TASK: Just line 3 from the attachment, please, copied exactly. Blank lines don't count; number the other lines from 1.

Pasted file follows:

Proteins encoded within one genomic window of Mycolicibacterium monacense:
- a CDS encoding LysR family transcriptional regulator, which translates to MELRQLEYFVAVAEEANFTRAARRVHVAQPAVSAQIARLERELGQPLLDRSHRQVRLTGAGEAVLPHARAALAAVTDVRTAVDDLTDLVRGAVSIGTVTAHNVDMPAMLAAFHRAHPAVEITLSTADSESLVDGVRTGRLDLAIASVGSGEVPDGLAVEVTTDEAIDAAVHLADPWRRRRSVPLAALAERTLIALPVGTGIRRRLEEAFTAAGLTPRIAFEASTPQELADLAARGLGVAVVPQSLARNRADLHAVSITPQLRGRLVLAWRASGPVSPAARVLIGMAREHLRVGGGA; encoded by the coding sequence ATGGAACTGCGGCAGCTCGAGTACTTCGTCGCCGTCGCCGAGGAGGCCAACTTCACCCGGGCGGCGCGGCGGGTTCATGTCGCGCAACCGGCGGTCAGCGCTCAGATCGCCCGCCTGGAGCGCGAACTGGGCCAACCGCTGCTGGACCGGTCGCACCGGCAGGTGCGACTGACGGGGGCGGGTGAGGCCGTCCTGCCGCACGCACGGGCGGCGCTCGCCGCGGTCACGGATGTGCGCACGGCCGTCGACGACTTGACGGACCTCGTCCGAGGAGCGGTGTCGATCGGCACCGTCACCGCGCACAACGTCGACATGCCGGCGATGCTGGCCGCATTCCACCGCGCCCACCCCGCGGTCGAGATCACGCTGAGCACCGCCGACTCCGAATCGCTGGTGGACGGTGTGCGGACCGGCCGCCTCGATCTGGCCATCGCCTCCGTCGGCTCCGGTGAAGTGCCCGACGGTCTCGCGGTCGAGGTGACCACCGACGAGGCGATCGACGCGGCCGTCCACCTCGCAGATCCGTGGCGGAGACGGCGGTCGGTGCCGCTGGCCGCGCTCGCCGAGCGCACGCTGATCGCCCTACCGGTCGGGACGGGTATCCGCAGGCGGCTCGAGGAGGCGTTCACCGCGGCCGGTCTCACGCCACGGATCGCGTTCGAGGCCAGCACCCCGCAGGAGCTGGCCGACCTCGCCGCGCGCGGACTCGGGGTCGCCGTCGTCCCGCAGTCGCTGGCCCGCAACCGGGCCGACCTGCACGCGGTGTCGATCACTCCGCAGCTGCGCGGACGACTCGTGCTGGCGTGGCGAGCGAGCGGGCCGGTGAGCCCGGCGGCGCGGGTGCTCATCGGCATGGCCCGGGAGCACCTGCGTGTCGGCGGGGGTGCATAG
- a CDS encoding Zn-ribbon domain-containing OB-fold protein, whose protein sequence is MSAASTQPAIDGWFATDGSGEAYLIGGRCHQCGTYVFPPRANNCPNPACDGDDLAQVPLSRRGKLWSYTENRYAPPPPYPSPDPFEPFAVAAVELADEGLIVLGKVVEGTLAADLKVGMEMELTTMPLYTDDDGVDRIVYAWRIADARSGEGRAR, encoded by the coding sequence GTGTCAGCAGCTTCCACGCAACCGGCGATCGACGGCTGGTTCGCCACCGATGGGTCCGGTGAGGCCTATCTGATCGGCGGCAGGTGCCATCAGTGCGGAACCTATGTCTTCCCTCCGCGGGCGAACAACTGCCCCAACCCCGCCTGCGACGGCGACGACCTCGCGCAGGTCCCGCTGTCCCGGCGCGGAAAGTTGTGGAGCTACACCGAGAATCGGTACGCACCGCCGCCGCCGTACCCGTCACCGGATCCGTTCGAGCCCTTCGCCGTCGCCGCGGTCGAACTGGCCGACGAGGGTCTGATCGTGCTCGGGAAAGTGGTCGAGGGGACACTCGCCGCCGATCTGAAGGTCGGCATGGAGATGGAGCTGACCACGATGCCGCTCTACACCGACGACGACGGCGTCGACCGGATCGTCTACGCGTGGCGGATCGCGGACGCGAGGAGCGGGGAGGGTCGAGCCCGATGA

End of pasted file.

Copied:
- a CDS encoding Zn-ribbon domain-containing OB-fold protein, whose protein sequence is MSAASTQPAIDGWFATDGSGEAYLIGGRCHQCGTYVFPPRANNCPNPACDGDDLAQVPLSRRGKLWSYTENRYAPPPPYPSPDPFEPFAVAAVELADEGLIVLGKVVEGTLAADLKVGMEMELTTMPLYTDDDGVDRIVYAWRIADARSGEGRAR, encoded by the coding sequence GTGTCAGCAGCTTCCACGCAACCGGCGATCGACGGCTGGTTCGCCACCGATGGGTCCGGTGAGGCCTATCTGATCGGCGGCAGGTGCCATCAGTGCGGAACCTATGTCTTCCCTCCGCGGGCGAACAACTGCCCCAACCCCGCCTGCGACGGCGACGACCTCGCGCAGGTCCCGCTGTCCCGGCGCGGAAAGTTGTGGAGCTACACCGAGAATCGGTACGCACCGCCGCCGCCGTACCCGTCACCGGATCCGTTCGAGCCCTTCGCCGTCGCCGCGGTCGAACTGGCCGACGAGGGTCTGATCGTGCTCGGGAAAGTGGTCGAGGGGACACTCGCCGCCGATCTGAAGGTCGGCATGGAGATGGAGCTGACCACGATGCCGCTCTACACCGACGACGACGGCGTCGACCGGATCGTCTACGCGTGGCGGATCGCGGACGCGAGGAGCGGGGAGGGTCGAGCCCGATGA